Latif's run was legendary, one that will be talked about centuries from now, when children ask their mothers to recount how the "Daigoslayer" brought pride back to America's SSFIV fans after years of humiliation at Japanese players' hands, before they go to bed. To celebrate at the end of the tournament, Latif jumped on the hands of hyped attendees and crowdsurfed!

You can see the final match of the night, which showed a good effort from Latif's C. Viper towards the end against Fuudo's Fei Long:

Evo's MvC3 Highlight Matches: Crazy Upsets, 8-Year-Old Hulks Dudes' Faces Off

August 1, 2011 9:00 AM |

Just as I expected, even though I couldn't punch my way out of a virtual paper bag in any fighting game, I spent the entire weekend following Evo2K11 this weekend, watching hours of high-level matches at the world's biggest tournament series for the genre.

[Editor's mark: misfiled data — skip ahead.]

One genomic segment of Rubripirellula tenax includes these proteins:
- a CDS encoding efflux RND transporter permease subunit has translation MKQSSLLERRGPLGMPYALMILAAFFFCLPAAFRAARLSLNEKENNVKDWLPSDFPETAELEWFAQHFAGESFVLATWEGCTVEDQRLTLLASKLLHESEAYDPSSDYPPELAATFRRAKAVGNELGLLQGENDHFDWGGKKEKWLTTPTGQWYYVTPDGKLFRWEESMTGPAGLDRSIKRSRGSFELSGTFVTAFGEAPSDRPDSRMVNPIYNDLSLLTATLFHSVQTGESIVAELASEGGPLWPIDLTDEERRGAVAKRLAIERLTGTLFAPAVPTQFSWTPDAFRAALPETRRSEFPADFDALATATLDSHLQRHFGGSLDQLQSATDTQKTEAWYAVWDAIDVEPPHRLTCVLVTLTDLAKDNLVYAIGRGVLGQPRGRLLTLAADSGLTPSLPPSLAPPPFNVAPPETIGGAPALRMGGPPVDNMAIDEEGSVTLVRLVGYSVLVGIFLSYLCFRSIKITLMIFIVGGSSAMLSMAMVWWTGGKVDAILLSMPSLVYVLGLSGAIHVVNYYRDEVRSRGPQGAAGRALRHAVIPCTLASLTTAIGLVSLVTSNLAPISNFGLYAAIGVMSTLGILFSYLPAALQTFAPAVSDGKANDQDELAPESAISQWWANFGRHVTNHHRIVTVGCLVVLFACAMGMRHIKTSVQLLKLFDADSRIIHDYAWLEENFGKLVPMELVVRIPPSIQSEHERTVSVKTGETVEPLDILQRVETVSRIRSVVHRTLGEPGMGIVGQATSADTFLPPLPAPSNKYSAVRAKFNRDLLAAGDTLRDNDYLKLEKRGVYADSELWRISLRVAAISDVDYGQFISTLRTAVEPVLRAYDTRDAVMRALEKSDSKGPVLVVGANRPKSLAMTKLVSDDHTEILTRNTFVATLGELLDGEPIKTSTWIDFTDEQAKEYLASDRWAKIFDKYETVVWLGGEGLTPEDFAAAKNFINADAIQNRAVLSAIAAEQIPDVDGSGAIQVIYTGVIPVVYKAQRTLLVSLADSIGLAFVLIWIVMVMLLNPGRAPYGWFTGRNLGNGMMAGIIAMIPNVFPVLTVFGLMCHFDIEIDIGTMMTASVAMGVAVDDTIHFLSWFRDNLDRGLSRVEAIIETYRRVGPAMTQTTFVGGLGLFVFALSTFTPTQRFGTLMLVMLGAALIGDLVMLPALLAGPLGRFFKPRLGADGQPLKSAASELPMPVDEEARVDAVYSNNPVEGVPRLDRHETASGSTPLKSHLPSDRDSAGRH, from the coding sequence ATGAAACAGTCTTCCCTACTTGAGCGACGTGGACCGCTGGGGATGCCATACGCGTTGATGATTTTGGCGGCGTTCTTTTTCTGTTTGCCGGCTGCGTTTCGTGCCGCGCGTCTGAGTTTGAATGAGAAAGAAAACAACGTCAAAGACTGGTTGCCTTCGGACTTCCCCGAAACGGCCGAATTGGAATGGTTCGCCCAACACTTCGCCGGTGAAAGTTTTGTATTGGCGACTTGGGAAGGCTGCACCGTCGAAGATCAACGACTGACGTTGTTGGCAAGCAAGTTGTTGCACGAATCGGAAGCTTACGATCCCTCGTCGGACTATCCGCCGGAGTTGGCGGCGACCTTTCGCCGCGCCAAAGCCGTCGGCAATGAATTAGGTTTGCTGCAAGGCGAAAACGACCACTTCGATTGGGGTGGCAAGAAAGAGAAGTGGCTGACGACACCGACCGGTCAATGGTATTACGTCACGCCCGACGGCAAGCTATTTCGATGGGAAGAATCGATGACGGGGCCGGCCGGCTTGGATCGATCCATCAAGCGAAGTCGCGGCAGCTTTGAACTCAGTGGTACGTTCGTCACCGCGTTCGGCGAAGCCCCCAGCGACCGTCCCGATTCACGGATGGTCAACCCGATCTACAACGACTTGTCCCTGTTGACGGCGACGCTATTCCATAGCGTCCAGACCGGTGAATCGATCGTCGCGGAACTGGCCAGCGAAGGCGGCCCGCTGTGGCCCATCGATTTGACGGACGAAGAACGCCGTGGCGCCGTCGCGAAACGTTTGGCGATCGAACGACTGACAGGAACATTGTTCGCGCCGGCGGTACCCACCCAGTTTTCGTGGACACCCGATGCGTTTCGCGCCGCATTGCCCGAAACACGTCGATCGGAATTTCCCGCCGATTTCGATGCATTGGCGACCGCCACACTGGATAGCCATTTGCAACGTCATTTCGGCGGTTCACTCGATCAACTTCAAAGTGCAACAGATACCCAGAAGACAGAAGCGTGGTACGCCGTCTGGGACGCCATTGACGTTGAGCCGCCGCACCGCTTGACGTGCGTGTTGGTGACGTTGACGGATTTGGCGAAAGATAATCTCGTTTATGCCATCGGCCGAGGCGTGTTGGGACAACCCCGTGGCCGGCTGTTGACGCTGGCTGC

And while there were plenty of unforgettable Evo2K11 points -- Daigo getting knocked to fourth place in Super Street Fighter IV AE, Mortal Kombat making its debut at the show, etc -- I was entertained most by the hectic matches for Marvel vs Capcom 3, a game I didn't have much interest in before this weekend!

Dark Phoenix cheesiness and berserkered/X-factored Wolverine seemed to dominate the Marvel vs Capcom 3 scene, but that didn't make the tournament any less exciting. There were plenty of come-from-behind matches, unexpected early knockouts for early winners, and a big win for MvC3 Evo champion Viscant.